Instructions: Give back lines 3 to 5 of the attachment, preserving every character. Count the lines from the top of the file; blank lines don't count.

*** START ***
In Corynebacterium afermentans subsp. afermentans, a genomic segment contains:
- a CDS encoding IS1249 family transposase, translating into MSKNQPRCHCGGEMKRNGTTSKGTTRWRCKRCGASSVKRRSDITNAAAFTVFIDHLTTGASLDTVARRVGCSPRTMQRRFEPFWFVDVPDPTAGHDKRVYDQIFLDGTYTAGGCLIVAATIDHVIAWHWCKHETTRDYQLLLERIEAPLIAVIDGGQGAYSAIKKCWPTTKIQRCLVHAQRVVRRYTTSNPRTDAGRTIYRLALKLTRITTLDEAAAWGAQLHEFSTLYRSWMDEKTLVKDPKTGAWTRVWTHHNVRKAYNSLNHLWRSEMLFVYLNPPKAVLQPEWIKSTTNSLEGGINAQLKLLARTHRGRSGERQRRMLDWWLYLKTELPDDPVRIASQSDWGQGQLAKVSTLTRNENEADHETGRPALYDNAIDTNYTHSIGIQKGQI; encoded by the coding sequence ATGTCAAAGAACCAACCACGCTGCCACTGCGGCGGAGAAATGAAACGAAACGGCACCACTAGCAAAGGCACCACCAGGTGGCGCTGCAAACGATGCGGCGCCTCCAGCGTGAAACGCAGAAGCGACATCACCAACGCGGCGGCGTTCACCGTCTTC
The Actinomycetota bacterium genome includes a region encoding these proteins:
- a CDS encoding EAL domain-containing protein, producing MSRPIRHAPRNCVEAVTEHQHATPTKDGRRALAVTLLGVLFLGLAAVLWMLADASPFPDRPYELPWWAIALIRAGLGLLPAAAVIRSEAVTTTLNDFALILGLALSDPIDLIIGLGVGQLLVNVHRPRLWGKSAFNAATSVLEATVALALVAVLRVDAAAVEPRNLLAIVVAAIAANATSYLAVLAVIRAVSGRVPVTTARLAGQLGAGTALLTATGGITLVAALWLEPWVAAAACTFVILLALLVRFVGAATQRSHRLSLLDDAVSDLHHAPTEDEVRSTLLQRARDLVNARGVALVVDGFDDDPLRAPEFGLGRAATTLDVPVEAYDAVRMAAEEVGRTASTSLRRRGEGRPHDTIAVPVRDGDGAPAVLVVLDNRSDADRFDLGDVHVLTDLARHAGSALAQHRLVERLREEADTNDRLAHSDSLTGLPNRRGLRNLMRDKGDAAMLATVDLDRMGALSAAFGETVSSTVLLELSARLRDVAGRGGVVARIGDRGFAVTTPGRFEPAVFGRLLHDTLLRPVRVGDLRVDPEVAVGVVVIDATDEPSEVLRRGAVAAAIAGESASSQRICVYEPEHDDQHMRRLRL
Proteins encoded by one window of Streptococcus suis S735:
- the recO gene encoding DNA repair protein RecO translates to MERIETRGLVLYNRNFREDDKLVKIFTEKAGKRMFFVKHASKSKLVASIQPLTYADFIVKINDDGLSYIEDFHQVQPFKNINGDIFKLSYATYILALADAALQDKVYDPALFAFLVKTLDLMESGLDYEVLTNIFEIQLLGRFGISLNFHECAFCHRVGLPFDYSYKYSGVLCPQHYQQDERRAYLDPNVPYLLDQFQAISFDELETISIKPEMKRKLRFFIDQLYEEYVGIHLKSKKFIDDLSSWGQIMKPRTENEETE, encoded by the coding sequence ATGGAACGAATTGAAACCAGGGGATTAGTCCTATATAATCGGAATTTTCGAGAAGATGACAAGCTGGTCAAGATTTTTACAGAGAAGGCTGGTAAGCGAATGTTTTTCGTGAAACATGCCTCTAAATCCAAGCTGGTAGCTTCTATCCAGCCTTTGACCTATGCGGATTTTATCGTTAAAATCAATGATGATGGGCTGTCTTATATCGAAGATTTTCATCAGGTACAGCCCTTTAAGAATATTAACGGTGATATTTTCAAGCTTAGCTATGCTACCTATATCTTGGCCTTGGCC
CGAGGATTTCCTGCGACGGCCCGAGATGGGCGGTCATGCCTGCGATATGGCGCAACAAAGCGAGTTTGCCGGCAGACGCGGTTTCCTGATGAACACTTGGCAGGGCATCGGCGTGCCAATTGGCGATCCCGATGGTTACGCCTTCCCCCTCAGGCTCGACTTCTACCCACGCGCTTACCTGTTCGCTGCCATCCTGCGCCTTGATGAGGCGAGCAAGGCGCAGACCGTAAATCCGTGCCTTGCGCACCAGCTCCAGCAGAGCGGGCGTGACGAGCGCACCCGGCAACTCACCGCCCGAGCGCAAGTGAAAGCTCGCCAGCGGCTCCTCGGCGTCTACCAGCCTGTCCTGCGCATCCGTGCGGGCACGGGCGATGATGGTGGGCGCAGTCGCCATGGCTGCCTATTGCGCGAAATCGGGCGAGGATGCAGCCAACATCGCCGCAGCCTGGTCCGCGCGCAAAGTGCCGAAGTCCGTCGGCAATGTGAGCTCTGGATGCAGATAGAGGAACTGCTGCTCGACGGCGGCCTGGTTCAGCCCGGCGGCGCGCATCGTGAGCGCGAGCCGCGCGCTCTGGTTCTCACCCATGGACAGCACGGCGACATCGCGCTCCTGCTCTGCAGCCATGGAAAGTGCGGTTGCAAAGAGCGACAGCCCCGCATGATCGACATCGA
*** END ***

The Actinomycetota bacterium genome includes a region encoding these proteins:
- a CDS encoding EAL domain-containing protein, producing MSRPIRHAPRNCVEAVTEHQHATPTKDGRRALAVTLLGVLFLGLAAVLWMLADASPFPDRPYELPWWAIALIRAGLGLLPAAAVIRSEAVTTTLNDFALILGLALSDPIDLIIGLGVGQLLVNVHRPRLWGKSAFNAATSVLEATVALALVAVLRVDAAAVEPRNLLAIVVAAIAANATSYLAVLAVIRAVSGRVPVTTARLAGQLGAGTALLTATGGITLVAALWLEPWVAAAACTFVILLALLVRFVGAATQRSHRLSLLDDAVSDLHHAPTEDEVRSTLLQRARDLVNARGVALVVDGFDDDPLRAPEFGLGRAATTLDVPVEAYDAVRMAAEEVGRTASTSLRRRGEGRPHDTIAVPVRDGDGAPAVLVVLDNRSDADRFDLGDVHVLTDLARHAGSALAQHRLVERLREEADTNDRLAHSDSLTGLPNRRGLRNLMRDKGDAAMLATVDLDRMGALSAAFGETVSSTVLLELSARLRDVAGRGGVVARIGDRGFAVTTPGRFEPAVFGRLLHDTLLRPVRVGDLRVDPEVAVGVVVIDATDEPSEVLRRGAVAAAIAGESASSQRICVYEPEHDDQHMRRLRL
Proteins encoded by one window of Streptococcus suis S735: